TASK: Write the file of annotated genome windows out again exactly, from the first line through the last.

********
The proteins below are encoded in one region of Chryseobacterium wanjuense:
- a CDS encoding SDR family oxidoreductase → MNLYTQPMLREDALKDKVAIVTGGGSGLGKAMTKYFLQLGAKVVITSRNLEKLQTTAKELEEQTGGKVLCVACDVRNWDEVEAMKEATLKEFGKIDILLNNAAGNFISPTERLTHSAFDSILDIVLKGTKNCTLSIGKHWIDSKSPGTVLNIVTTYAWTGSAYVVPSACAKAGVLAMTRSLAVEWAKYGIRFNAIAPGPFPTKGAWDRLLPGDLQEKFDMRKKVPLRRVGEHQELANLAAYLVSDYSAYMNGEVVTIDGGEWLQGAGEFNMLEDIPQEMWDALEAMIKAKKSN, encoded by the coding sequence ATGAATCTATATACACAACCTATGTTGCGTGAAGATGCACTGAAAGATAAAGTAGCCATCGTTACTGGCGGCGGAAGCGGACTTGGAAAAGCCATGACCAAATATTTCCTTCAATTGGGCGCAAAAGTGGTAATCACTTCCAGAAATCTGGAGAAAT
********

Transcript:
The proteins below are encoded in one region of Chryseobacterium wanjuense:
- a CDS encoding SDR family oxidoreductase → MNLYTQPMLREDALKDKVAIVTGGGSGLGKAMTKYFLQLGAKVVITSRNLEKLQTTAKELEEQTGGKVLCVACDVRNWDEVEAMKEATLKEFGKIDILLNNAAGNFISPTERLTHSAFDSILDIVLKGTKNCTLSIGKHWIDSKSPGTVLNIVTTYAWTGSAYVVPSACAKAGVLAMTRSLAVEWAKYGIRFNAIAPGPFPTKGAWDRLLPGDLQEKFDMRKKVPLRRVGEHQELANLAAYLVSDYSAYMNGEVVTIDGGEWLQGAGEFNMLEDIPQEMWDALEAMIKAKKSN, encoded by the coding sequence ATGAATCTATATACACAACCTATGTTGCGTGAAGATGCACTGAAAGATAAAGTAGCCATCGTTACTGGCGGCGGAAGCGGACTTGGAAAAGCCATGACCAAATATTTCCTTCAATTGGGCGCAAAAGTGGTAATCACTTCCAGAAATCTGGAGAAAT